Photo courtesy of Eberspaecher
While items like in-cab and engine coolant heaters may seem like luxury items, they are intended to help reduce a vehicle’s idle time.

Cold weather solutions for fleets

Aug. 6, 2019
Making the case for fuel-fired heaters, such as air bunk heaters and engine coolant heaters, during winter months to help reduce idle time.

The 2018-2019 winter season never seemed to end here in Wisconsin. Much of the Midwest saw record snowfalls and bitter cold temperatures.

In my days as a service manager, the rule of thumb was that cold iron breaks and the winter season was usually a profitable part of the dealership’s overall business plan. Sales of tire chains, fuel additives, and other cold weather products were sold so frequently we could hardly keep the shelves full.

Challenges with idling

While today’s modern engines tend to start better at colder temperatures compared to older models, wear and tear on an engine is highest when idling with no fuel miles-per-gallon (mpg) to account for.

In addition, current emission systems on these modern engines still don’t like cold-weather operation. For instance, when idling the engine for an extended period of time, the diesel particulate filter (DPF) will get “face coated” with soot inside the filter. This can cause multiple issues with exhaust pressure sensors, diesel exhaust filter (DEF) doser malfunctions, and excessive regenerations to clean out the soot. Combine this with fuel-related issues, and the emissions system stands to be one of the highest cost items for a fleet.

One cold weather solution available to help address these issues is specifying a fuel tank heater. These products used to be very popular back in the 1980s. With the advent of unit injected engines, the temperature of the fuel returning from the engine was high enough that the tanks were kept warm, thus reducing fuel gelling issues. Today’s modern engines with common rail fuel systems, however, do not have as much fuel return so fuel heaters can still benefit fleets in colder climates.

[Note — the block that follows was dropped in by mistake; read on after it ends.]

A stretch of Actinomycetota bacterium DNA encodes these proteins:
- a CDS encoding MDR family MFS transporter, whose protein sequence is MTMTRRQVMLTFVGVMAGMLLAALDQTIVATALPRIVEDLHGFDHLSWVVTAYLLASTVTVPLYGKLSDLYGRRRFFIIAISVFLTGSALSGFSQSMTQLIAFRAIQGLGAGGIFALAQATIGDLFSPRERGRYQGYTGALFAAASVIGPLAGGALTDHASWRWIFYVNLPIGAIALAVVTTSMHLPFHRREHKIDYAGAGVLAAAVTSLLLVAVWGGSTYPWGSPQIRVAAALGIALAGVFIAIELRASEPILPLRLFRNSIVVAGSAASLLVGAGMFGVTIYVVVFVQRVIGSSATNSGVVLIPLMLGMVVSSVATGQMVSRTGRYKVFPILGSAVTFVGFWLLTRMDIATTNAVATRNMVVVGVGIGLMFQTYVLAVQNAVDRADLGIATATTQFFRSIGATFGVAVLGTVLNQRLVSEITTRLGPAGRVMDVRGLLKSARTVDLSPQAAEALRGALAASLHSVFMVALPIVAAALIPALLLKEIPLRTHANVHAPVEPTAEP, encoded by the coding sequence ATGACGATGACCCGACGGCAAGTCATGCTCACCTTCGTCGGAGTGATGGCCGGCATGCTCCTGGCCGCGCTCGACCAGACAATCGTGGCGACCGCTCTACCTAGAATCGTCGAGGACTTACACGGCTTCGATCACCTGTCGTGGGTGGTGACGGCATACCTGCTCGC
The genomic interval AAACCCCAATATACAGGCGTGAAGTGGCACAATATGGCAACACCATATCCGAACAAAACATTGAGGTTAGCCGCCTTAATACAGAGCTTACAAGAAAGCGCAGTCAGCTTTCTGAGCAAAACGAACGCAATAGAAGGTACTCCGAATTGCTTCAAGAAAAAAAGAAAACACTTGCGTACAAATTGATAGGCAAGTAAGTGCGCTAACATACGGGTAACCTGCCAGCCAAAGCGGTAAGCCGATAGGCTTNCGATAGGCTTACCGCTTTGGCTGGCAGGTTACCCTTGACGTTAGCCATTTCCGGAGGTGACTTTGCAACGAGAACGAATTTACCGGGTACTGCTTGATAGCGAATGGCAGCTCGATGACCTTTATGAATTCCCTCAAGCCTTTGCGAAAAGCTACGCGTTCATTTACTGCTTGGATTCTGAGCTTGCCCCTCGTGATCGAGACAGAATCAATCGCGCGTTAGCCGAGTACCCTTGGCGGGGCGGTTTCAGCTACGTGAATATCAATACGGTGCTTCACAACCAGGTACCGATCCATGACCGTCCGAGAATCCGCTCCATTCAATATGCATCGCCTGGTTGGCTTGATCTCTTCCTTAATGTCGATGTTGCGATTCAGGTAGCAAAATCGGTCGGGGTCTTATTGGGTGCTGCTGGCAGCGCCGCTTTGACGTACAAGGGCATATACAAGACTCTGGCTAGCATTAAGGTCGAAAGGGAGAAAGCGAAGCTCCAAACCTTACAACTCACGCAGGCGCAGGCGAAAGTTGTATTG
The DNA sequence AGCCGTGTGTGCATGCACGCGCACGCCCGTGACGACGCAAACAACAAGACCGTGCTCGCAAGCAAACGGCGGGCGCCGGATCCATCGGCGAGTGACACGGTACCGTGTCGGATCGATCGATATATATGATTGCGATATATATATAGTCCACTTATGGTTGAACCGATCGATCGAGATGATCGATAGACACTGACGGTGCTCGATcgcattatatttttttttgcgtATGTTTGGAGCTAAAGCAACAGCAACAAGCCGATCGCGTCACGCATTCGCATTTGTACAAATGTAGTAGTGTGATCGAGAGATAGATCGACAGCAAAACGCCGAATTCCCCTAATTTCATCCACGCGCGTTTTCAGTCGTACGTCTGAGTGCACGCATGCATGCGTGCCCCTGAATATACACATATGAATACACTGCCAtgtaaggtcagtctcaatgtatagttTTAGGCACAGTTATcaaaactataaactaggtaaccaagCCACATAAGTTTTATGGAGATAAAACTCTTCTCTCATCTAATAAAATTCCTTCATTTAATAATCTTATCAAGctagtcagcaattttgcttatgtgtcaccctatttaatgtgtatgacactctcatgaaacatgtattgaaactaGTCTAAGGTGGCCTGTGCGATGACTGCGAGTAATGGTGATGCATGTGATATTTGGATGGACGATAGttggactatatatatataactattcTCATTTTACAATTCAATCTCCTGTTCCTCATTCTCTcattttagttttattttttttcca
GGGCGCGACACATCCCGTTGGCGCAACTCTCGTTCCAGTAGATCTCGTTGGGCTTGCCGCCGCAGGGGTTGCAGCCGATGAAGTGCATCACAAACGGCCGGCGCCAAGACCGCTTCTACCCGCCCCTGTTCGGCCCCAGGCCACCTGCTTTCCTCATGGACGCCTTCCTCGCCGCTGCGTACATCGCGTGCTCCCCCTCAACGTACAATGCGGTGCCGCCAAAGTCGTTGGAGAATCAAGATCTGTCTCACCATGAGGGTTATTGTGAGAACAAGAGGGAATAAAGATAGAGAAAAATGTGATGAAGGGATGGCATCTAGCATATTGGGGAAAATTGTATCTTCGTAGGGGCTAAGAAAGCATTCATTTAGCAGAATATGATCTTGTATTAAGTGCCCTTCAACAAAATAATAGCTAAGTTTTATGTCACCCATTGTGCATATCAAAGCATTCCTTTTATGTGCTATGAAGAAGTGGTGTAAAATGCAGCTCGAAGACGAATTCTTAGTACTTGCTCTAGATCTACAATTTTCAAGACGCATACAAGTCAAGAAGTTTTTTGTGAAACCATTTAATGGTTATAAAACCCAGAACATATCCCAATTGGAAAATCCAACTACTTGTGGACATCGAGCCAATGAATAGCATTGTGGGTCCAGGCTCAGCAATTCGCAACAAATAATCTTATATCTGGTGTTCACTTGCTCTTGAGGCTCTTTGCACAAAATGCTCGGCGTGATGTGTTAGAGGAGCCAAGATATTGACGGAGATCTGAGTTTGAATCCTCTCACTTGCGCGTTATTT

The case for fuel-fired heaters

The main point is to reduce cold weather idle. The number one way to do this is to add a fuel-fired heater, available as either a bunk air heater or engine coolant heater.

Bunk air heaters

A bunk air heater option has been a common specification for many national fleets so drivers can sleep in comfort without idling the engine.

Besides the ease of use and low cost of maintenance, bunk air heaters can run up to 24 hours on a single gallon of fuel, compared to approximately 1 gallon of fuel consumed per hour idling the engine. Considering the average cost of diesel fuel is $3 per gallon, with a driver spending 10 hours a day in the sleeper berth, based on a 120-day average winter season fuel savings alone could be as much as $3,600 annually.

That is just the fuel savings and not inclusive of the emission systems’ cost issues that will come with the cold weather idle. With this calculation, the bunk air heater return on investment would occur just after one season.

Engine coolant heaters